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Forensic Analysis Weighing Bullet Lead Evidence compares each evidence bullet (both from the crime scene and from the suspect, and which cannot be eliminated based on physical comparison) to the next sequentially to identify compositional groups in which all bullets and fragments are analytically indistinguishable within 2 standard deviations of each element’s average concentration. The standard deviation (SD) of each elemental concentration is determined on the basis of the variation found among all bullets and fragments analyzed for the particular case under investigation. If all seven of the concentration intervals (from mean − 2SD to mean + 2SD) of any of the crimescene fragments fall within one of the compositional groups formed by the suspect’s bullets, the fragments and matching suspect’s bullets are stated to be “analytically indistinguishable.” In the committee’s assessment, chaining may lead to artificially large compositional groups of analytically indistinguishable bullets, thus causing a crimescene fragment and a suspect’s bullet to fall within the same analytically indistinguishable compositional group when this would not be true if other statistical methods were used. In addition, because of the small amount of data in any one study, the standard deviation from the evidence in the case will most likely be larger, less reliable, and more variable than the standard deviation of the analytical method when calculated over many studies (with pooled data). Although the chaining method is the FBI’s documented statistical protocol, discussions with FBI staff led the committee to believe that the FBI is no longer using it. Instead, the unwritten protocol compares each of the crime-scene fragments with each individual suspect’s bullet (not with a compositional group). This method, 2-standard deviation overlap, deems bullets to be analytically indistinguishable if the intervals (from mean − 2SD to mean + 2SD) for the seven elemental concentrations for a crime-scene bullet and a suspect’s bullet overlap. The FBI claims based on analysis of historical data that this current procedure for bullet comparison will result in a false match probability (FPP) of 1 in 2,500. This report provides better methods for estimating false match and false nonmatch probabilities due to measurement error. The full report examines the FBI’s current statistical protocol and provides detailed recommendations about how it should be revised in order to provide a sound basis for determining whether crime-scene evidence and suspects’ bullets are analytically indistinguishable. For example, within-bullet measurement standard deviations should be estimated using a pooled standard deviation over many bullets that have been analyzed with the same ICP-OES technique. In addition, a detailed statistical investigation of the FBI’s historical data set containing 71,000 bullets should be conducted to confirm the validity of the revised statistical protocol and the accuracy of the values used to assess the measurement uncertainty in each element. The revised procedures also must be used consistently within the FBI Laboratory. Recommendation: The committee recommends that the FBI use either the T2 test statistic or the successive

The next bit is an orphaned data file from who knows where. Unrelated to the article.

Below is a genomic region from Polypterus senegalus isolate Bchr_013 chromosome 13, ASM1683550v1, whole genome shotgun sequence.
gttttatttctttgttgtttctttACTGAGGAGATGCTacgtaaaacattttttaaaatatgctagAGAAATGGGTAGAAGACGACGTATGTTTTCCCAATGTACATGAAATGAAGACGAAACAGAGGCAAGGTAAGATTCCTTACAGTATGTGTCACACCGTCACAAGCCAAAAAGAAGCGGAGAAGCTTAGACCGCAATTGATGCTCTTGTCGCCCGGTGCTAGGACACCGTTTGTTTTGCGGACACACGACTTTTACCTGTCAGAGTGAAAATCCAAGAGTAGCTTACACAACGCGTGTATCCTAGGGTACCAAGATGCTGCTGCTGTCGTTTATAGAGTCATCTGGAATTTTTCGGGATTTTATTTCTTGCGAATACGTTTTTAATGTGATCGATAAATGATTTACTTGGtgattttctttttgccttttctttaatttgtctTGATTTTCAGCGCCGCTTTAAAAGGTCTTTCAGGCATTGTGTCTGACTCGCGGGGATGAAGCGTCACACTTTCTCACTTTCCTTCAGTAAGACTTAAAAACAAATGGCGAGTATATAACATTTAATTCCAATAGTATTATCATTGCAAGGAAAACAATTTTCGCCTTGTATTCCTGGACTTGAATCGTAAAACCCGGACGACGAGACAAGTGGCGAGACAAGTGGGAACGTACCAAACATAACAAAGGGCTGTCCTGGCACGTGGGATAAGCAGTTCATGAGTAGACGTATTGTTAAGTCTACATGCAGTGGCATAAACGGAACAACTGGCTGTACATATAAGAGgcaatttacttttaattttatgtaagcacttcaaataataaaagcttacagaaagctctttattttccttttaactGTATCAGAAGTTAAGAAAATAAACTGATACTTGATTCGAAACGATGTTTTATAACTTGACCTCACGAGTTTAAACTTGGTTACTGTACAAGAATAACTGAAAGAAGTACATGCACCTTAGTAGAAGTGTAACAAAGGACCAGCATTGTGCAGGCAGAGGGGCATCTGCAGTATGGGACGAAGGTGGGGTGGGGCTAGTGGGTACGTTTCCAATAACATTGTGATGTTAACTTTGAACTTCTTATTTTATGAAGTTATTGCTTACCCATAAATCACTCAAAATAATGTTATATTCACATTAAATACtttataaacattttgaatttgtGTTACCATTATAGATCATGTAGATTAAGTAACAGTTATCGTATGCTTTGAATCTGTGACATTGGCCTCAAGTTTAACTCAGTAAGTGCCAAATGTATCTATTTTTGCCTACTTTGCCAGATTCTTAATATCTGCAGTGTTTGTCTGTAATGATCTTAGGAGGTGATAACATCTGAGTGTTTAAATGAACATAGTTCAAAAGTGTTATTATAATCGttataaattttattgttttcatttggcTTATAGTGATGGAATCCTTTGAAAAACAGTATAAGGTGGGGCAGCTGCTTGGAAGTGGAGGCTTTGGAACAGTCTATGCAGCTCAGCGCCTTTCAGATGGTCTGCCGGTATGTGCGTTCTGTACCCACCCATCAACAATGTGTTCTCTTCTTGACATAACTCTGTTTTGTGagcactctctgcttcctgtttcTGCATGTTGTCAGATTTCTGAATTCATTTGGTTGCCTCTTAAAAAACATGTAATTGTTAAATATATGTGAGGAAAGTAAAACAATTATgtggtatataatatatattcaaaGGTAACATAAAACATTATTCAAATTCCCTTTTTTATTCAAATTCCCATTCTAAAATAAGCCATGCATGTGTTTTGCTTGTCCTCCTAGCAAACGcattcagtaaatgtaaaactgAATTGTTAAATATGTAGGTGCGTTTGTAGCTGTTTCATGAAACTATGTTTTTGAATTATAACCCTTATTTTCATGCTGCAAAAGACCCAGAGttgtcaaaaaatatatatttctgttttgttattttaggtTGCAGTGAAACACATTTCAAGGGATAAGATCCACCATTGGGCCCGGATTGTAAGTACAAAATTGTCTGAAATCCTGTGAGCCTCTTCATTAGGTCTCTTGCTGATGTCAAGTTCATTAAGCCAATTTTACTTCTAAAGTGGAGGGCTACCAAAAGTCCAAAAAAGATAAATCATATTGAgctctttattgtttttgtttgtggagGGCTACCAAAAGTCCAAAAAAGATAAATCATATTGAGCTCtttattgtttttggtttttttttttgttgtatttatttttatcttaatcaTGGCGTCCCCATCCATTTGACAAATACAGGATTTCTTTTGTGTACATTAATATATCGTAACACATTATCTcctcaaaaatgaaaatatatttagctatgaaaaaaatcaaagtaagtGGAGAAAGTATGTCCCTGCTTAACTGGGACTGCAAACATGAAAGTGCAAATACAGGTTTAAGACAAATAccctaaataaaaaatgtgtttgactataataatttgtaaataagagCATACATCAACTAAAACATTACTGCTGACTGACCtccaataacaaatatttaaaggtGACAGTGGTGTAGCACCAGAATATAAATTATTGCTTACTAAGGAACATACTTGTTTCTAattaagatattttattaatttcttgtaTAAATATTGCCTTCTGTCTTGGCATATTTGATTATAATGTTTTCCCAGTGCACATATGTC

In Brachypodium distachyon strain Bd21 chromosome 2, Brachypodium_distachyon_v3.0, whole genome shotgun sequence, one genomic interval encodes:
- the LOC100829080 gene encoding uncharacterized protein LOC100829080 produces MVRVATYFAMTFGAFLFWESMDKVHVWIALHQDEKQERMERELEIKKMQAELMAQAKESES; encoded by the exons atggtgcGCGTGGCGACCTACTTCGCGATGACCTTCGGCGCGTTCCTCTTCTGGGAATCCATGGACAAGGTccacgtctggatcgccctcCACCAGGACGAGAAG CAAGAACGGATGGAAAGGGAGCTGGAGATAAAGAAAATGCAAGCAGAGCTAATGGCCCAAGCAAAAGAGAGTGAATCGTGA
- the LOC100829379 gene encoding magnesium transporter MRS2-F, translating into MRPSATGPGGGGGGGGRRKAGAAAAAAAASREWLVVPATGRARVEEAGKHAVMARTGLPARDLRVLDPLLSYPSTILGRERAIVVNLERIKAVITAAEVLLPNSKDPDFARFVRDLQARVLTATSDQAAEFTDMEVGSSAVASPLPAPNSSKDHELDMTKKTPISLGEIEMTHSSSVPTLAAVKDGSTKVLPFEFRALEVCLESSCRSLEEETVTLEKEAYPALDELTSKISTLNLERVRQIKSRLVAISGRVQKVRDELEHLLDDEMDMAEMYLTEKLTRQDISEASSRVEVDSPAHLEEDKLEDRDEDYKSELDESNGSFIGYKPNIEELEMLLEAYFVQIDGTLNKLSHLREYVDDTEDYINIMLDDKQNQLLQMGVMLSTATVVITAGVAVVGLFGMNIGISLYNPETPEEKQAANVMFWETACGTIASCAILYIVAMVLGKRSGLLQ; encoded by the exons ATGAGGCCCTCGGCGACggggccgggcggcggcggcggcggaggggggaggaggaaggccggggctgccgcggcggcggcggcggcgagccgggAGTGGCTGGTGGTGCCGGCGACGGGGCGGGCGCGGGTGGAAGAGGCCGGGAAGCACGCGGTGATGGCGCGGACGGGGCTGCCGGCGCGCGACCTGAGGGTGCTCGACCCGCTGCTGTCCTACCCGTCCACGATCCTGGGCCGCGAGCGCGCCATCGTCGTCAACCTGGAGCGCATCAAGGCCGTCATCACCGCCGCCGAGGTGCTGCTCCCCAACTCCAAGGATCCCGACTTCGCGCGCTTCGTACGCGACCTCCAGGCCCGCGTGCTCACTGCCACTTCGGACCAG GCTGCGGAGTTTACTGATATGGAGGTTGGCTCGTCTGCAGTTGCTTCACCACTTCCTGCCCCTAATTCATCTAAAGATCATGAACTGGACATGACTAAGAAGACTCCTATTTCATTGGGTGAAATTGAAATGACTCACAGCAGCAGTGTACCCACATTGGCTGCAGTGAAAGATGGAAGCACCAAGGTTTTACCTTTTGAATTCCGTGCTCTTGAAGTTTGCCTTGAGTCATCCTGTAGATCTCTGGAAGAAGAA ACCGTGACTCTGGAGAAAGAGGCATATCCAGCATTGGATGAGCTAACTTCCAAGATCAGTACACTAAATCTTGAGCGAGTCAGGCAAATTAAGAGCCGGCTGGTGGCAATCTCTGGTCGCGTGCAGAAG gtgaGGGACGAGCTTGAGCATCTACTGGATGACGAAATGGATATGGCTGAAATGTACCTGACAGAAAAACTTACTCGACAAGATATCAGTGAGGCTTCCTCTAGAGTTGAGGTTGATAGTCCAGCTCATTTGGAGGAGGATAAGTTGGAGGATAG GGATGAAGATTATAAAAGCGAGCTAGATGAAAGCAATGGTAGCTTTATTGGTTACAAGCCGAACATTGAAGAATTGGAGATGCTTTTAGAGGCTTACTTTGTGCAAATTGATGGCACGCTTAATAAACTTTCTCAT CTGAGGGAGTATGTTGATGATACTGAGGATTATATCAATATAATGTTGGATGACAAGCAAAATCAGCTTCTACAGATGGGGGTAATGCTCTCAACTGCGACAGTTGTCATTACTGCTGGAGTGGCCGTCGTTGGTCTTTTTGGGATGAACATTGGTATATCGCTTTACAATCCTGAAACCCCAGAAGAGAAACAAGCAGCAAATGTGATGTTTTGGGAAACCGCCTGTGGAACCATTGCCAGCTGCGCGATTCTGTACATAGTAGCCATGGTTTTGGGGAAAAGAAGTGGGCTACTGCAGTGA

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Forensic Analysis Weighing Bullet Lead Evidence t-test statistics procedure described in this report in place of the 2-SD overlap, range overlap, and chaining procedures. Recommendation: The FBI’s statistical protocol should be properly documented and followed by all examiners in every case. SIGNIFICANCE OF THE MANUFACTURING PROCESS IN THE INTERPRETATION OF EVIDENCE The committee reviewed the lead bullet manufacturing process to determine whether known variations in lead compositions introduced in the manufacturing process can be used to improve CABL comparison data. In the United States, lead recycled primarily from car batteries is melted and refined at a secondary lead smelter to produce an intermediate lead ingot or billet. The ingot or billet is purchased by a bullet manufacturer and extruded into a large wire roll, which is cut to produce lead slugs whose length and diameter depend on the caliber of ammunition. Slugs are pressed into the form of a bullet and are stored in bins according to caliber. The slugs are sometimes molded into a thimble-shaped copper alloy cup to form a jacketed bullet and then loaded into a cartridge. Cartridges are boxed immediately by some manufacturers. Other manufacturers may store the cartridges in bins by caliber until a customer order must be filled, at which time boxes are filled with cartridges, stamped with a lot number, and collected in cases or pallets for shipment. In practice, the detailed process followed by each manufacturer varies, and the process can vary even within a single manufacturer to meet demand. For example, many bullet manufacturers add scrap lead from the bullet production to the melt at random times, sporadically changing the composition of the original melt. Likewise, the binning of bullets and cartridges may introduce more mixing of bullets from different melts. In fact, the FBI’s own research has shown that a single box of ammunition can contain bullets from as many as 14 distinct compositional groups. Finding: Variations among and within lead bullet manufacturers make any modeling of the general manufacturing process unreliable and potentially misleading in CABL comparisons. The committee also reviewed testimony from the FBI regarding the identification of the “source” of crime-scene fragments and suspects’ bullets. Because there are several poorly characterized processes in the production of bullet lead and ammunition, as well as ammunition distribution, it is very difficult to define a “source” and interpret it for legal purposes. It is evident to the committee that in the bullet manufacturing process there exists a volume of material that is compositionally indistinguishable, referred to by the committee as a “compositionally indistinguishable volume of lead” or CIVL. That volume could be the melt, sows, or billets, which vary greatly in size, or some subpart of these. One CIVL yields a number of bullets that are analytically indistinguishable. Those